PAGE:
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USL's Identity Crisis is Baseball's Fault

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The third-division USL is struggling to find its identity in the American soccer landscape, and it's baseball's fault.

Derrick Etienne played in the USL as an amatuer. Does that hurt the league?
Derrick Etienne played in the USL as an amatuer. Does that hurt the league?

If you ask the stereotypical promotion/relegation advocate on Twitter about his thoughts on the relationship between MLS and the third-division USL, he'll probably respond with some form of the phrase, "I believe all football soccer clubs in this country deserve a chance to compete at the highest level. I believe a free and open league structure is what the United States needs to be taken seriously as a football soccer nation."

It is clear to me, now, that this is an impossibility. You can blame Branch Rickey.

I often find myself wondering about an alternate history of baseball in the United States, not simply because I like baseball, but also for soccer reasons. Baseball is the historical sport of this country, and as such it set the precedent for, and informs our opinions of, how American professional sports operate. It can also be easily paralleled with the history of soccer in England and the world at large.

Baseball wasn't always the organized machine we see today, with a neatly stacked rung of minor leagues whose members' sole purpose is to develop players for their affiliated major league clubs. Once upon a time, minor league baseball teams played in regional independent leagues across the country -- such as the Western League, the Pacific Coast League, and the Missouri Valley League -- as independent clubs who sold off their best prospects much in the same fashion we see from smaller soccer clubs in Europe.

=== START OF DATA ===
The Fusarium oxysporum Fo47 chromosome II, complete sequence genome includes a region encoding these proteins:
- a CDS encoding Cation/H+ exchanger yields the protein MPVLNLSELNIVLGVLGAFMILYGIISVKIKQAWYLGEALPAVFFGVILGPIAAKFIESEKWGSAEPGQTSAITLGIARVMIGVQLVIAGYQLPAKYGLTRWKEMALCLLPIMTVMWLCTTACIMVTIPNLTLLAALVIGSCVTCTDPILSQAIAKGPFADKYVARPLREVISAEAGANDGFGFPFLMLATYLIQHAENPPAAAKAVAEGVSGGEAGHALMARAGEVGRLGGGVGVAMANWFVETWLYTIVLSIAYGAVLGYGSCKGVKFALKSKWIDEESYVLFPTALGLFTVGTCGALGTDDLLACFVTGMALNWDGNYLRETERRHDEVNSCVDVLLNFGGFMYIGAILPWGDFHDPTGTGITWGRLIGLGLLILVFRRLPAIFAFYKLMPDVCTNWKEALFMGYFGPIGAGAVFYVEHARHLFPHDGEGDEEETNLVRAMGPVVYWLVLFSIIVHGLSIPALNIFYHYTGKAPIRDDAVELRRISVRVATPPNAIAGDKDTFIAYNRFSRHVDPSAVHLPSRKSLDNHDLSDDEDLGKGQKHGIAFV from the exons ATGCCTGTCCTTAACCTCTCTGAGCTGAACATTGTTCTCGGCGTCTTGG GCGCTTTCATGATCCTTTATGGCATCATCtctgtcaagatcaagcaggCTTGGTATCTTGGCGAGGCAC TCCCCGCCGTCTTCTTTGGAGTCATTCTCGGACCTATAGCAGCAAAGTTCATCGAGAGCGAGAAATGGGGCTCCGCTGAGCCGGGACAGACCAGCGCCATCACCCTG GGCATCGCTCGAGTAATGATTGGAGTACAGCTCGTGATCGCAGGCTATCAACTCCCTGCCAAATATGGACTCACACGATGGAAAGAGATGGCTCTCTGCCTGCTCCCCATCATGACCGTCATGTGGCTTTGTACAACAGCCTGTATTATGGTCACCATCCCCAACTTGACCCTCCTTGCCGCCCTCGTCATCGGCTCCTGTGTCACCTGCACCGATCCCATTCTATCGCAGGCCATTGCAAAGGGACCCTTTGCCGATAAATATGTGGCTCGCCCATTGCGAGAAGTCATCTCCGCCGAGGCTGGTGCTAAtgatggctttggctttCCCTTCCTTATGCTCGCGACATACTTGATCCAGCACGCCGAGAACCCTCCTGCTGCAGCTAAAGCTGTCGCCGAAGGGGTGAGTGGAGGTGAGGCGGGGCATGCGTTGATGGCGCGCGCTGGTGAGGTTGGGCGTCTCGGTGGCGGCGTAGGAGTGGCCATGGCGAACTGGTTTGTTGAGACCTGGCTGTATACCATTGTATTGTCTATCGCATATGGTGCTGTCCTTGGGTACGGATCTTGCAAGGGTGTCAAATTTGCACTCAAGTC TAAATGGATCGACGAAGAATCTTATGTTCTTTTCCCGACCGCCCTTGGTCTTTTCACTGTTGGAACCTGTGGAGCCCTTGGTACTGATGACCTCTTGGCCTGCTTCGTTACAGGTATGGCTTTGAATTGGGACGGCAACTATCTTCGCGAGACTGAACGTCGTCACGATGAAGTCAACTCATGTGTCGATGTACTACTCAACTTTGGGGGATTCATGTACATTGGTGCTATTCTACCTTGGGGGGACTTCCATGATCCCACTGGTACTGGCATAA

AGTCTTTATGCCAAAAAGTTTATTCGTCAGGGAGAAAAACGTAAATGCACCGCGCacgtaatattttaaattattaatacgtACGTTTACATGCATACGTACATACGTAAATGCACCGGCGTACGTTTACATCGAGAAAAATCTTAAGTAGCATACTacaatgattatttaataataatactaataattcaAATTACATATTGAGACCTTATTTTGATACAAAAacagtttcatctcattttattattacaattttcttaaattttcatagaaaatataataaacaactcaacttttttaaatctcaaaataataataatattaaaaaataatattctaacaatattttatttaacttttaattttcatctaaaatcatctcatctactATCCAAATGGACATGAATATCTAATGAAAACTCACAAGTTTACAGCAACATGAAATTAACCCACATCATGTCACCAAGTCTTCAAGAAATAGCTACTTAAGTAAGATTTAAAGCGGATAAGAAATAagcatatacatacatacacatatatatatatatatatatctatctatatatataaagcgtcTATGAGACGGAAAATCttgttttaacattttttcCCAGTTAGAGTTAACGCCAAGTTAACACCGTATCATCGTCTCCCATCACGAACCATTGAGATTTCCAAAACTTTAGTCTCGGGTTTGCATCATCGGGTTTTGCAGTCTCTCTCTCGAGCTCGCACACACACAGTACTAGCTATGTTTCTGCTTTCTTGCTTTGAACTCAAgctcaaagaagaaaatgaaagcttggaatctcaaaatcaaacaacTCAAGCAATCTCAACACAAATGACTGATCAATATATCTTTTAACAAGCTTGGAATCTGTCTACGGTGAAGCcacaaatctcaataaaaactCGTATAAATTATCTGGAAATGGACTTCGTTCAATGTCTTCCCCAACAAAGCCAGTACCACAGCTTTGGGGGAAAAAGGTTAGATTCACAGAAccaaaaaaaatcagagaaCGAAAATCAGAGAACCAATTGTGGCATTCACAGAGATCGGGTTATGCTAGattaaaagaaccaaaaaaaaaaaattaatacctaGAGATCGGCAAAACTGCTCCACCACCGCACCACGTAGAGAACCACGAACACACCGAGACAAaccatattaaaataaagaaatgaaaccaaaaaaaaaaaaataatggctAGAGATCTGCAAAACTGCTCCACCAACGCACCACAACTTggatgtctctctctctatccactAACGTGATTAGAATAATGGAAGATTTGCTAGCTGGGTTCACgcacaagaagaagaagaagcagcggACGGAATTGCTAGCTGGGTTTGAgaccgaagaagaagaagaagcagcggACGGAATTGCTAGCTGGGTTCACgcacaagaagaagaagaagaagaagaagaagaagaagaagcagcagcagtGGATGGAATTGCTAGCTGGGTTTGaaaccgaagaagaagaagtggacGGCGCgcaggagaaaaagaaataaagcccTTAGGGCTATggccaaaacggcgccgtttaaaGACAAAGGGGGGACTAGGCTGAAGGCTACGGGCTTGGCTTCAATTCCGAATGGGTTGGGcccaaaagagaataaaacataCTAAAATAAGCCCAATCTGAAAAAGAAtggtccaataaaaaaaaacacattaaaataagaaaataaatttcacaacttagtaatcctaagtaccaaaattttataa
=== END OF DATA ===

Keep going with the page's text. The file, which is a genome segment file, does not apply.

This history is very similar to, for purposes of example, the history of The Football League in England. Prior to the legalized professionalism of soccer in 1885, clubs participated in local and regional competitions and the FA Cup. The Football League was founded it 1888 and, for the first four seasons, its member clubs were re-elected after each season. The concept of promotion and relegation didn't enter the fray until the League absorbed a rival league, the Football Alliance, into a second division in 1892.

In baseball, a league hierarchy only existed because of the depth of the pockets of the big leagues versus the small ones and, most importantly, a formal agreement between the the two biggest leagues -- the American League and the National League --  that saw them respect each others player contracts, creating a "separate but equal" status quo (this was, apparently, common practice in the country at the time) and also saw the creation of a championship between the two league champions, the World Series.

Had that agreement not taken place and the leagues instead agreed to, say, merge into two divisions, pro/rel could very well be the common practice in American sports. Incidentally, a similar scenario can be imagined for the NBA-ABA merger of 1976, but, partially because baseball is the original sport of the United States and set the precedents, things happened as they did.